Like her near contemporary Nanci Griffith, Mary Chapin Carpenter writes highly literate songs that are odes to introspection, confession, catharsis and loss. In 2007 she suffered a pulmonary embolism, her father died and she went through a divorce. The album seems to be a reflection upon those troubled times.
It is a gentle, mainly acoustic, work and she uses the voice and phrasing of a folk singer to explore the darker corners of the soul. As she explains in "The Swords We Carried"
"And grief became my company, pain so deep I could not breathe, All betrayal is like dying in slow motion".
In "Chasing What's Already Gone" her father appears in a dream to tell her "You're gonna be alright", but she felt as empty as she'd ever been:
"Ashes and roses and hearts that break I tried so hard to be strong But maybe my worries were not my first mistake I'm chasing what's already gone".
The lyrics are illuminated by a magical arrangement of Hammond B3, mandolin, acoustic guitars and piano. But as well as the lyrical content this is also an album of exquisite melodies and deliberately understated arrangements. A simple piano accompaniment on "Jericho" from producer Sonny Rollings is perfect as she confides:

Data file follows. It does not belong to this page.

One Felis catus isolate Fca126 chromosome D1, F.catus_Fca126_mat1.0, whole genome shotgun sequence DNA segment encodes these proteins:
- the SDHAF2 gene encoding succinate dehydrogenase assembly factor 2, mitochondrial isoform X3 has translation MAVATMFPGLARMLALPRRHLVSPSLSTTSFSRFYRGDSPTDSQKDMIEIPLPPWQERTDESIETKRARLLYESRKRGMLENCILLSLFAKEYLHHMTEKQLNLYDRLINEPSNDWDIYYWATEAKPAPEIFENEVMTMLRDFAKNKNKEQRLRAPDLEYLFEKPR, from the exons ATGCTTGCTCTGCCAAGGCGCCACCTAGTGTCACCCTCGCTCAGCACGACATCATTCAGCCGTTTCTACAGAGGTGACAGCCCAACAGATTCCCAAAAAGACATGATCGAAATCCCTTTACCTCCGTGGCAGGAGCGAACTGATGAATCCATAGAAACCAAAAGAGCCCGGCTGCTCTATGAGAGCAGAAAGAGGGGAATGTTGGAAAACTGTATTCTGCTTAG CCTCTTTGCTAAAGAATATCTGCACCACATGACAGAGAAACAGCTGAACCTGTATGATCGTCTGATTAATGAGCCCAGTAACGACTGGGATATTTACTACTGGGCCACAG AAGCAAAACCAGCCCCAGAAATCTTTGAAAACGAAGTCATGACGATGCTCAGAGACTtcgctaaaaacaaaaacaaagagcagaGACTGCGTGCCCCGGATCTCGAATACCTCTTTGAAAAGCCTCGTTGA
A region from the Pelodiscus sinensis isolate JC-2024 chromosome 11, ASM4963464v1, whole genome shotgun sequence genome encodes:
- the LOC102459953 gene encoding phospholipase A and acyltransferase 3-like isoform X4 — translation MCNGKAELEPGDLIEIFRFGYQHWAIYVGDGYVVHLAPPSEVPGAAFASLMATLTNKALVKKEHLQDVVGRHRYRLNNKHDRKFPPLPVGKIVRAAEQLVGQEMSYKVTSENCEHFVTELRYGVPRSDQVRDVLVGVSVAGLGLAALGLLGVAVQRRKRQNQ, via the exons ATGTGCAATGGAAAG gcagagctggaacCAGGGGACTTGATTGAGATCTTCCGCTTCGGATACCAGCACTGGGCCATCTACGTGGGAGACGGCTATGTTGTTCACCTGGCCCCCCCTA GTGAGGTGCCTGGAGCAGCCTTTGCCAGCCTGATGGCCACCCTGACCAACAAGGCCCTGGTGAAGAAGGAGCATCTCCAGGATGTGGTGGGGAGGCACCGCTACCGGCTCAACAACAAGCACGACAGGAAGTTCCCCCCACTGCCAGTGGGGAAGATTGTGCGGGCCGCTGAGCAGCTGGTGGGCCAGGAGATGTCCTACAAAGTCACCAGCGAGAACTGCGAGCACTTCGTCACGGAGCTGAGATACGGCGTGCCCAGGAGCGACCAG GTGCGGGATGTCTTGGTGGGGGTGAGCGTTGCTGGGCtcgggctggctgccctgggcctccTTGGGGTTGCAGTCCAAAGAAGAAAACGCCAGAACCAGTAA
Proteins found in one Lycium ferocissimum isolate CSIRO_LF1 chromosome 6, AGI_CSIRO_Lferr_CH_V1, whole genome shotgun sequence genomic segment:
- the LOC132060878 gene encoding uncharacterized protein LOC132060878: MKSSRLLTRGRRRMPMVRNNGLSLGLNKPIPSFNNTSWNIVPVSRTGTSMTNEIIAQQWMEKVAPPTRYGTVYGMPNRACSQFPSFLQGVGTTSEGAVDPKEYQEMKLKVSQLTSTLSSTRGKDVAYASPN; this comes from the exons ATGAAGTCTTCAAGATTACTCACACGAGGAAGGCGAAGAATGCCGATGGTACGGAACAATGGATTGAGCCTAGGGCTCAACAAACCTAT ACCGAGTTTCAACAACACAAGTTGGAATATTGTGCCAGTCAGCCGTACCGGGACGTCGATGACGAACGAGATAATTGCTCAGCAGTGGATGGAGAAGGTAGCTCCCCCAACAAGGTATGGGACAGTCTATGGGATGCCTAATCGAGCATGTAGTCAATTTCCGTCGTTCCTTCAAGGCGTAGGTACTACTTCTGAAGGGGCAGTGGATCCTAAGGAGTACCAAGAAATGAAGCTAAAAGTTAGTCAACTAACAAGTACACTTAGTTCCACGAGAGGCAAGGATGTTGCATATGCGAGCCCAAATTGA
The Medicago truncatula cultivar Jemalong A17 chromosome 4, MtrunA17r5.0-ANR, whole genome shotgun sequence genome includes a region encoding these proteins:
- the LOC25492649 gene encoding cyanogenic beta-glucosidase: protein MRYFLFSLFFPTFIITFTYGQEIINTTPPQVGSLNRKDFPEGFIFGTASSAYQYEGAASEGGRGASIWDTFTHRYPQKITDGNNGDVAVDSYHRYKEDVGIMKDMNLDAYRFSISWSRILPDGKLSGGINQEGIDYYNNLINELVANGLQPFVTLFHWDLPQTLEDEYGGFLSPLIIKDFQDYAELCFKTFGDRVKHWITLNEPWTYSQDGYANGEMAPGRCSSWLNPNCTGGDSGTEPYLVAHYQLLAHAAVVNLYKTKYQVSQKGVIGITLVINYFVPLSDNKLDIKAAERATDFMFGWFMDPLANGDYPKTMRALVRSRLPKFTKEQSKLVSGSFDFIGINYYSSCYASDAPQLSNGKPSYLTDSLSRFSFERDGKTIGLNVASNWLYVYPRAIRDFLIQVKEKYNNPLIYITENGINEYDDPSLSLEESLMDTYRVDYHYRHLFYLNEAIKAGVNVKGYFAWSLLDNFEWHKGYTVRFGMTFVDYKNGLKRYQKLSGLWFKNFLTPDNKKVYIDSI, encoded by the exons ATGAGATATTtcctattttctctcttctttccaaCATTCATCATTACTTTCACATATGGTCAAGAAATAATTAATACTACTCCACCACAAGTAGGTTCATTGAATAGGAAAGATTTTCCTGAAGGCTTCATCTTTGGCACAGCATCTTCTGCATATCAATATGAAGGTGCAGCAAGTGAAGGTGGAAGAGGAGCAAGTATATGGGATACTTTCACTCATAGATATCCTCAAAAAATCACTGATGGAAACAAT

"And you can't hear me yet, listening takes a long, long time, And I've so much to tell, but words die on these lips of mine".
Lyrics, melody and musicianship combine beautifully in "I Tried Going West":
"A letter a day I wrote back to you But not one you ever received 'cause I can't stand the man that lies like you do And I can't bear a woman who bleeds".
Because Mary's voice is so intrinsic to the spirit of the self penned songs the duet with James Taylor on "Soul Companion" doesn't contribute as much to the album as perhaps it should. But that is a minor quibble about an album that is a combination of lyrical and musical perfection.
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